This section is from the book "Studies of American Fungi: Mushrooms, Edible, Poisonous, Etc.", by George Francis Atkinson. Also available from Amazon: Studies of American Fungi: Mushrooms, Edible, Poisonous, Etc..
The plants belonging to this family are characterized especially by a honeycombed fruiting surface, that is, the under surface of the plants possesses numerous tubes or pores which stand close together side by side, and except in a very few forms these tubes are joined by their sides to each other. In Fistulina the tubes are free from each other though standing closely side by side. In Merulius distinct tubes are not present, but the surface is more or less irregularly pitted, the pits being separated from each other by folds which anastomose, forming a network. These pits correspond to shallow tubes.
The plants vary greatly in consistency, some are very fleshy and soft and putrify readily. Others are soft when young and become firmer as they age, and some are quite hard and woody. Many of the latter are perennial and live for several or many years, adding a new layer in growth each year. The larger number of the species grow on wood, but some grow on the ground; especially in the genus Boletus, which has many species, the majority grow on the ground. Some of the plants have a cap and stem, in others the stem is absent and the cap attached to the tree or log, etc., forms a shelf, or the plant may be thin and spread over the surface of the wood in a thin patch.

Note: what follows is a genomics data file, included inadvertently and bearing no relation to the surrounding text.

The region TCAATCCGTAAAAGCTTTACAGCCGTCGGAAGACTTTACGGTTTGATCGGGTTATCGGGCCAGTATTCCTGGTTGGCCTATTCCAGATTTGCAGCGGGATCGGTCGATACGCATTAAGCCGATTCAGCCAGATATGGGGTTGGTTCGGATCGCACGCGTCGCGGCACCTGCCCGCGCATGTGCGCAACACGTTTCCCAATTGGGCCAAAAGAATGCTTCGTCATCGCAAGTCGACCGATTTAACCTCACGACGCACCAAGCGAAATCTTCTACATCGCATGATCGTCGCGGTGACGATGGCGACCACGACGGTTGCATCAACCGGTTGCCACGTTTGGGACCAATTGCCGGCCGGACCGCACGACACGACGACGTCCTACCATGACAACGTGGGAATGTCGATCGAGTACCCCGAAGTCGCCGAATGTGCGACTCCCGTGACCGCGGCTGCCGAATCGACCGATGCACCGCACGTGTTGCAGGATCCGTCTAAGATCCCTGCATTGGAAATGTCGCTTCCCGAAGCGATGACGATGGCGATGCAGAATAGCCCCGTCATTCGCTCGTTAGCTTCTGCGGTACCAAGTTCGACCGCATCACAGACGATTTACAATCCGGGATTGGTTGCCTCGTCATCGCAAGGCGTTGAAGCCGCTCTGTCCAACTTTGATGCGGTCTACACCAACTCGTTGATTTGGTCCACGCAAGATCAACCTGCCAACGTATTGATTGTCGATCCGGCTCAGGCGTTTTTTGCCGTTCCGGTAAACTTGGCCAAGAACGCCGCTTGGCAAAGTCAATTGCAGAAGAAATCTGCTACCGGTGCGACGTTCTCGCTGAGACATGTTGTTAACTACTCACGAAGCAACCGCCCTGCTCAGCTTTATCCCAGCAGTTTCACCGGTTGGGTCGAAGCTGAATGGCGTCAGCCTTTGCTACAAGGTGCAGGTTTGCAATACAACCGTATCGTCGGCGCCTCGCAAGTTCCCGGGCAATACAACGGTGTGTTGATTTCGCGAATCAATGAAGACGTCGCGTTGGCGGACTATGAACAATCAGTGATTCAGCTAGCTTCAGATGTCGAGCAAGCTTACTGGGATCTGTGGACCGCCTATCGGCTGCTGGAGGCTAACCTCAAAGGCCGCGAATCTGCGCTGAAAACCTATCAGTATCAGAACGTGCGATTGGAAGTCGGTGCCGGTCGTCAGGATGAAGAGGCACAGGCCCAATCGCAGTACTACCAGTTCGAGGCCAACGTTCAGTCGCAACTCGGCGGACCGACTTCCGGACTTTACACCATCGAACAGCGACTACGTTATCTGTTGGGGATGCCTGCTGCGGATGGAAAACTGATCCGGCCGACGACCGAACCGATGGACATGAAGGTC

In the genus Daedalea the tubes become more or less elongated horizontally and thus approach the form of the gills, while in some species the tubes are more or less toothed or split and approach the spine-bearing fungi at least in appearance of the fruit-bearing surface. Only a few of the genera and species will be described.
The following key is not complete, but may aid in separating some of the larger plants:
Tubes or pores free from each other, though standing closely side by side,..........Fistulina.
Tubes or pores not free, joined side by side, . . 1. 1. - Plants soft and fleshy, soon decaying,.....2.
Plants soft when young, becoming firm, some woody or corky, stipitate, shelving, or spread over the wood,..............Polyporus.
Tubes or pores shallow, formed by a network of folds or wrinkles, plants thin, sometimes spread over the wood, and somewhat gelatinous, . . Merulius. 2 - Mass (stratum) of tubes easily separating from the cap when peeled off, cap not with coarse scales, tubes in some species in radiating lines, .... Boletus. Stratum of tubes separating, but not easily, cap with coarse, prominent scales,.........Strobilomyces.
Stratum of tubes separating, but not easily, tubes arranged in distinct radiating lines. In one species (B. porosus) the tubes do not separate from the cap,..................Boletinus.
This last genus is apt to be confused with certain species of Boletus which have a distinct radiate arrangement of the tubes. It is questionable whether it is clearly distinguished from the genus Boletus.